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Watch out for Putin, say peril mappers

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Businesses operating in Russia are expected to confront increasing hostility in the next year as President Putin tries to force through a renationalisation programme before he steps down, global security experts have predicted.

The warning by the Control Risks Group in its RiskMap for 2007 comes amid the dispute over foreign licences in the Sakhalin oil and gas project and question marks over exploration licences in the Shtokman gasfield.

"We are likely to see increased state intervention in the economy," Adam Strang-feld, the deputy research director, said. "President Putin will redouble his efforts to ensure state control of the strategic sectors. Foreign businesses operating in Russia may be forced to renegotiate contracts or to sell shares in specific projects. They could even come under pressure in terms of alleged breaches of environmental regulations, with the aim of revoking licences."

Elsewhere in the world, companies face threats ranging from cybercrime and corruption to kidnappings and violence, according to Control Risks. The group says that half the countries in the world do not provide a stable environment for business, with the Middle East and many parts of Africa posing significant risks.

Only a handful of countries posed "insignificant threat". These included Greenland, Finland and Liechtenstein.

Of the 198 countries surveyed for the RiskMap, 96, or 49 per cent, had a "medium," "high" or "extreme" political risk, which refers to the likelihood of political actors affecting business operations. The RiskMap also ranked 40 per cent of countries as having a "medium" to "extreme" security risk, where companies could be affected by criminals or corrupt officials.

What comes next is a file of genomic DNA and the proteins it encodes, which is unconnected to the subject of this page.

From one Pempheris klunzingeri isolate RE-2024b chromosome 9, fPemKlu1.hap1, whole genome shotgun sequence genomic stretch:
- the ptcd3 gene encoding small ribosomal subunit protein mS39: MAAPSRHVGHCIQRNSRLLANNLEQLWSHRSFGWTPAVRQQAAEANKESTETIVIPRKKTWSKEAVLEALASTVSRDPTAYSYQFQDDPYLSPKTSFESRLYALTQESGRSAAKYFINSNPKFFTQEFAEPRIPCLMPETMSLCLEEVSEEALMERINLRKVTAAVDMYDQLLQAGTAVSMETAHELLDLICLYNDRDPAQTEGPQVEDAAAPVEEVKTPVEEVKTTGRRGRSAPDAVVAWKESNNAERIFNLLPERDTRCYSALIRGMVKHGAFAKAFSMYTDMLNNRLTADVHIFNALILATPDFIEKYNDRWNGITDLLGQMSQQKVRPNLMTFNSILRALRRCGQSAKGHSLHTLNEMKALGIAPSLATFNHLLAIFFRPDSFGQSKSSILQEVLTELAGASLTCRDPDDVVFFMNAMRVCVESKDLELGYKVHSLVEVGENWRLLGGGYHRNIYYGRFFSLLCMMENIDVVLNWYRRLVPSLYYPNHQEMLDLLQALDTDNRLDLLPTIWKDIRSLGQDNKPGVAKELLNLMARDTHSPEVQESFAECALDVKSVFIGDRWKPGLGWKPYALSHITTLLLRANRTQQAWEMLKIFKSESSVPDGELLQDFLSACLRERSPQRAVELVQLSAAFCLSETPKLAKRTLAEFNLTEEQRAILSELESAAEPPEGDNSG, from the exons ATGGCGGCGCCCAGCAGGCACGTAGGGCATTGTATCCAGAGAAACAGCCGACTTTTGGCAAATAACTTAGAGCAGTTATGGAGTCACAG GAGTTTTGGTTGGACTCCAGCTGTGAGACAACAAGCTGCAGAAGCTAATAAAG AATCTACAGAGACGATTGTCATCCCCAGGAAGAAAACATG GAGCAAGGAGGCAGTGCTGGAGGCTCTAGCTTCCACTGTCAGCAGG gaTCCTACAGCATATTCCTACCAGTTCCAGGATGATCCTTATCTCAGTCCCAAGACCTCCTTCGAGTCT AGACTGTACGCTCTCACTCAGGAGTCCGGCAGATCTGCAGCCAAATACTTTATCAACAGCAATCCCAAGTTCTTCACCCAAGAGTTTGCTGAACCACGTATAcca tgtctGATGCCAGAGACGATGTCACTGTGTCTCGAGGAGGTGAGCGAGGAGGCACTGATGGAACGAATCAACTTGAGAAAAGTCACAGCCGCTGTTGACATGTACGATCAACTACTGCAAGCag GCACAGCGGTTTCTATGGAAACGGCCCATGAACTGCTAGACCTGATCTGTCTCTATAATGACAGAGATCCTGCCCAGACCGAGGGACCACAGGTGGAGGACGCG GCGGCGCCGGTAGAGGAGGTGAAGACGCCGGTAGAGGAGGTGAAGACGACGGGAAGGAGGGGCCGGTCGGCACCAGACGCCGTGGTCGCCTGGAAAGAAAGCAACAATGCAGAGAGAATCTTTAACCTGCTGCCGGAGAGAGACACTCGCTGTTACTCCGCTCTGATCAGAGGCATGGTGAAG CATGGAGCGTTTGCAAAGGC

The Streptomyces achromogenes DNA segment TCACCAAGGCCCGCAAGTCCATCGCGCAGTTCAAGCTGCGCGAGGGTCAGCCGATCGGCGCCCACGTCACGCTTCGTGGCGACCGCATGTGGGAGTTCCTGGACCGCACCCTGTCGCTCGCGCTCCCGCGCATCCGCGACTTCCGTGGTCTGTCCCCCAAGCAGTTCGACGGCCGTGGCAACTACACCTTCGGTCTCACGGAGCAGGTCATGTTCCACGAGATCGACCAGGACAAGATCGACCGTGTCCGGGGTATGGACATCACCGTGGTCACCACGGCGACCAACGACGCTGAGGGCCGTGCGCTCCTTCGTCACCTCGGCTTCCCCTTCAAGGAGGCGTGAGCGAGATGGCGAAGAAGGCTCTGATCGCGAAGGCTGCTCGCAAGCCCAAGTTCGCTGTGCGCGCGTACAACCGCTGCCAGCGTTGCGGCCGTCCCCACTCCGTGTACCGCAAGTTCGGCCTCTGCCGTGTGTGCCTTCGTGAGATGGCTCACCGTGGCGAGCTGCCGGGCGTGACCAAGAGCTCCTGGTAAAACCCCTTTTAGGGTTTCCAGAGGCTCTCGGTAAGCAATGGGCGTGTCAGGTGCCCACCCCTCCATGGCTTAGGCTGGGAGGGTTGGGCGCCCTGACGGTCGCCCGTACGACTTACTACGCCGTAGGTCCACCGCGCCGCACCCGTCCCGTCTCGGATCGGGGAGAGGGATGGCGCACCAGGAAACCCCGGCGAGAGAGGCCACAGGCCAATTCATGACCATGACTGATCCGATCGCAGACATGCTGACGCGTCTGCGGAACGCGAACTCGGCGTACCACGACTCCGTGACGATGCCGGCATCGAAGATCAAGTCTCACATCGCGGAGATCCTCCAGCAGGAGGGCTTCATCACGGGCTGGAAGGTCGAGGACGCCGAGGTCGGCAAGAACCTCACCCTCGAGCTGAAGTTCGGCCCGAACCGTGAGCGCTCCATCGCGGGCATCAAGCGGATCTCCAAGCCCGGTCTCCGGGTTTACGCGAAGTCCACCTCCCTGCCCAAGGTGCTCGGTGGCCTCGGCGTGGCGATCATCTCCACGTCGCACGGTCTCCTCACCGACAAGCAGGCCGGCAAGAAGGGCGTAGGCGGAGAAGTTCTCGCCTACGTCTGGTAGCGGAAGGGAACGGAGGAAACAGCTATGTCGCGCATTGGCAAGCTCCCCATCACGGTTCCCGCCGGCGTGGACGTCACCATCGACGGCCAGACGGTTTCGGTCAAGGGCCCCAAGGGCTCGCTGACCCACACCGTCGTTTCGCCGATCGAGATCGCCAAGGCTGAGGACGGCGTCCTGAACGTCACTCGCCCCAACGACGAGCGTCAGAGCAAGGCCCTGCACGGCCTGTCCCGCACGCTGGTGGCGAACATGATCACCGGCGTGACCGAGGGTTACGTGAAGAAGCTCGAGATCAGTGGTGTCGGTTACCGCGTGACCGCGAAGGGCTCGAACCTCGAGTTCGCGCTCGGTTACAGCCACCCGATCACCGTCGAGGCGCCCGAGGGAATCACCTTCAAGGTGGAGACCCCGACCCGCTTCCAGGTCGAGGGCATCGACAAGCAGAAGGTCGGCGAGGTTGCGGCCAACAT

Despite the July 7 bombings last year, the security risk in London was downgraded from "medium" to "low" for 2007, while the United Kingdom as a whole remains in the low-risk category.

"When we looked at the London bombings, one of the key findings in the aftermath was that businesses actually proved extremely resilient to terrorist attacks, particularly larger businesses with adequate contingency plans in place," Mr Strangfeld said.

He added that Control Risks believes that the terrorist threat facing Britain remains unchanged.

Predictably, the countries labelled as posing "extreme" security risk are Afghanistan, Iraq, Somalia, Burundi, the Democratic Republic of Congo, Ivory Coast, Pakistan and Sri Lanka.

Neil Quilliam, a senior analyst, said there was a real possibility of the United States or Israel carrying out surgical airstrikes against Iran's nuclear facilities. He said that the Middle East continued to pose dangers, mainly because of the insurgency in Iraq and the conflict between Israel and Palestine. He said that there would be problems for the foreseeable future as the insurgents in Iraq were likely to move elsewhere.

© The Times

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